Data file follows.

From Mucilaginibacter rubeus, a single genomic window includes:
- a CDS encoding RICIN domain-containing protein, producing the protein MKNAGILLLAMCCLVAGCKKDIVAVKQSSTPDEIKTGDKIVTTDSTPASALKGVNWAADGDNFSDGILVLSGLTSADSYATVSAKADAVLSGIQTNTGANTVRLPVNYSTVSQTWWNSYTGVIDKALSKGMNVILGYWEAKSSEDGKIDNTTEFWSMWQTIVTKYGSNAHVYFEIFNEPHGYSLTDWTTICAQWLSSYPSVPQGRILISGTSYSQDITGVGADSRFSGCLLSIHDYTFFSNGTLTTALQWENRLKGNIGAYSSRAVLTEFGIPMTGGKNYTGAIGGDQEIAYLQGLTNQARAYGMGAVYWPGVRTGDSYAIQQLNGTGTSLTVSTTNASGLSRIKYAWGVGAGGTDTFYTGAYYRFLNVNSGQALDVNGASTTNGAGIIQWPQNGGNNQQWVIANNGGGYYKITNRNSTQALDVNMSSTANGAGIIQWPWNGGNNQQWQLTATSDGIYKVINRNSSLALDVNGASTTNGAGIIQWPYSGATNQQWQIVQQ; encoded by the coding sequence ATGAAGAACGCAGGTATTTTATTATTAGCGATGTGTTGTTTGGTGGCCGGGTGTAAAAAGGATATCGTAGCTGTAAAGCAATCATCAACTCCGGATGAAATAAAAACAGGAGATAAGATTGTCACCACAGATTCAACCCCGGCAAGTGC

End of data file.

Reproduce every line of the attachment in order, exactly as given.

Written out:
From Mucilaginibacter rubeus, a single genomic window includes:
- a CDS encoding RICIN domain-containing protein, producing the protein MKNAGILLLAMCCLVAGCKKDIVAVKQSSTPDEIKTGDKIVTTDSTPASALKGVNWAADGDNFSDGILVLSGLTSADSYATVSAKADAVLSGIQTNTGANTVRLPVNYSTVSQTWWNSYTGVIDKALSKGMNVILGYWEAKSSEDGKIDNTTEFWSMWQTIVTKYGSNAHVYFEIFNEPHGYSLTDWTTICAQWLSSYPSVPQGRILISGTSYSQDITGVGADSRFSGCLLSIHDYTFFSNGTLTTALQWENRLKGNIGAYSSRAVLTEFGIPMTGGKNYTGAIGGDQEIAYLQGLTNQARAYGMGAVYWPGVRTGDSYAIQQLNGTGTSLTVSTTNASGLSRIKYAWGVGAGGTDTFYTGAYYRFLNVNSGQALDVNGASTTNGAGIIQWPQNGGNNQQWVIANNGGGYYKITNRNSTQALDVNMSSTANGAGIIQWPWNGGNNQQWQLTATSDGIYKVINRNSSLALDVNGASTTNGAGIIQWPYSGATNQQWQIVQQ; encoded by the coding sequence ATGAAGAACGCAGGTATTTTATTATTAGCGATGTGTTGTTTGGTGGCCGGGTGTAAAAAGGATATCGTAGCTGTAAAGCAATCATCAACTCCGGATGAAATAAAAACAGGAGATAAGATTGTCACCACAGATTCAACCCCGGCAAGTGC